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Over the backdrop of the February shooting at the Parkland school comes a new development in the US gun control debate. Bank of America will stop lending money to gun manufacturers that make military-inspired firearms for civilian use, such as the AR-15-style rifles that have been used in multiple mass shootings, a company executive said. This move follows Citigroup’s announcement last month that it would require business customers to restrict certain types of firearms sales.

According to, there are few investor-owned gun makers in the United States. One of them, American Outdoor Brands Corporation, which owns the Smith & Wesson brand, has seen its stock shed half its value in the past year. Another, Sturm, Ruger & Company, has fared much better, dipping only slightly. Both companies make AR-15-style rifles.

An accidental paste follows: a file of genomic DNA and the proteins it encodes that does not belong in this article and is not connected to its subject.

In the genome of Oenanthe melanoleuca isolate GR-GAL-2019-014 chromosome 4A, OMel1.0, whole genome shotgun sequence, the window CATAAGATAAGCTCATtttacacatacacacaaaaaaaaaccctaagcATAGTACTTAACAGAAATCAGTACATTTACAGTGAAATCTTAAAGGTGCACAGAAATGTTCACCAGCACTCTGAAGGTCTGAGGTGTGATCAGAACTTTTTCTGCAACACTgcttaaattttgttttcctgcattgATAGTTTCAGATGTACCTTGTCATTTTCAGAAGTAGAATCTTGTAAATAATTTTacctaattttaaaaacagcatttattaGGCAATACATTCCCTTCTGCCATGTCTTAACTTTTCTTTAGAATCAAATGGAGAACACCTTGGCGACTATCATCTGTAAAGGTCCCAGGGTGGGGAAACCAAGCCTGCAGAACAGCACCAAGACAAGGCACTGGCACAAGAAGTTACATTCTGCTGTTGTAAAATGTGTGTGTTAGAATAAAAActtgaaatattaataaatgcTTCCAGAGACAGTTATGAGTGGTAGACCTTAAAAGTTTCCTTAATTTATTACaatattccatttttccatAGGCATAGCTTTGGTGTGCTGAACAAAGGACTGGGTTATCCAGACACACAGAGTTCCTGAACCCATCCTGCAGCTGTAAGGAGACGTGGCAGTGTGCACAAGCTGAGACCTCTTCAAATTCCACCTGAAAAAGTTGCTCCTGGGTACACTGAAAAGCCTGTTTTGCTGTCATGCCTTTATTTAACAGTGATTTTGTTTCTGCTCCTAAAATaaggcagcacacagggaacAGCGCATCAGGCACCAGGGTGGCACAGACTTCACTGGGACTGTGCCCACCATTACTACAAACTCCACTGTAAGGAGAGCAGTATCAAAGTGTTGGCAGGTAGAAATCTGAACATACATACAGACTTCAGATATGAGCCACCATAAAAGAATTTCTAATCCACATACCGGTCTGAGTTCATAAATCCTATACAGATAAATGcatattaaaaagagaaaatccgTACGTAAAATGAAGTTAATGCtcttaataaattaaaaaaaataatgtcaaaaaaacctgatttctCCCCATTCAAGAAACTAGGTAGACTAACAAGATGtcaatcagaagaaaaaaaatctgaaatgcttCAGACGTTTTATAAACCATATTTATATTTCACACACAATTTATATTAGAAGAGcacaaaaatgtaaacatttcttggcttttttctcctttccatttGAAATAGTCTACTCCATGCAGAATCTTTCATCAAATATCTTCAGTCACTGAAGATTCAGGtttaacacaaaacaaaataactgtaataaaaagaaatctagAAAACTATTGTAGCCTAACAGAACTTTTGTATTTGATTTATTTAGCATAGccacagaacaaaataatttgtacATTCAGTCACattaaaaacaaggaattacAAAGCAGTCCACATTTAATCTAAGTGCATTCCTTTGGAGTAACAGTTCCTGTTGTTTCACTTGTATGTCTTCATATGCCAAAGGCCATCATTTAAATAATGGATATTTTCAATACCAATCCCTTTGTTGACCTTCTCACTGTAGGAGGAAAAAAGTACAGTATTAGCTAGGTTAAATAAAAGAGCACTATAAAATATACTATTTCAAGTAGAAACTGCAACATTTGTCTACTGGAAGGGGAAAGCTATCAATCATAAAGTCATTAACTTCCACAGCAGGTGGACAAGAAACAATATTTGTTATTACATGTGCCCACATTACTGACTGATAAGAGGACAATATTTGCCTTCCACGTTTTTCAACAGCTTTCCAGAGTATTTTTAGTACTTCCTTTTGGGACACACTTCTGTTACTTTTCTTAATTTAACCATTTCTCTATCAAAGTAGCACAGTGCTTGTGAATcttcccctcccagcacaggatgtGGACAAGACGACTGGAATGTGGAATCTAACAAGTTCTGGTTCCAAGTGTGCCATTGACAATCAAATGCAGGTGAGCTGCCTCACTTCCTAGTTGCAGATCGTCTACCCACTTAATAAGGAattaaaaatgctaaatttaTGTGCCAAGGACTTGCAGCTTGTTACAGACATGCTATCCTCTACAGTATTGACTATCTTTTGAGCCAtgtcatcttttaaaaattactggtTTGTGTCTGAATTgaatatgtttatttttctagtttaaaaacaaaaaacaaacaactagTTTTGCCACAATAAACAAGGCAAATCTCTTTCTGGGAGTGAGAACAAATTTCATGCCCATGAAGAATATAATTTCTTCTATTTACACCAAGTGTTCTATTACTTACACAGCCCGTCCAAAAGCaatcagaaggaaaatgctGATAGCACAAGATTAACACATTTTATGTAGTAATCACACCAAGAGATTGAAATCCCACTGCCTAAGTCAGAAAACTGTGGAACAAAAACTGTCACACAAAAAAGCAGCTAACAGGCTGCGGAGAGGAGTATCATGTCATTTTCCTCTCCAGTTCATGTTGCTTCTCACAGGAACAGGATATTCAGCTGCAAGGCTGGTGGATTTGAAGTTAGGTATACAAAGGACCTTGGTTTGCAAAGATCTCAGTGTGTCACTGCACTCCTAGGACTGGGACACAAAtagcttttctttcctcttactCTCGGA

For now, Bank of America will continue to offer banking services to firearms retailers. Asking gun shops to stop selling certain types of handguns or long guns “gets into civil liberties” and is “a ways off,” said the Bank vice chairwoman, Anne M. Finucane.

Many businesses scaled back their exposure to guns following the shooting event, however, Wall Street, with its many ties to the gun industry, was slower to act.

In March, Citigroup was the first big bank to issue a new firearms policy, requiring clients in the gun industry to stop selling to customers who have not passed a background check or are younger than 21. Citigroup also bars clients who use its lending, banking or capital-raising services from selling bump stocks and high-capacity magazines.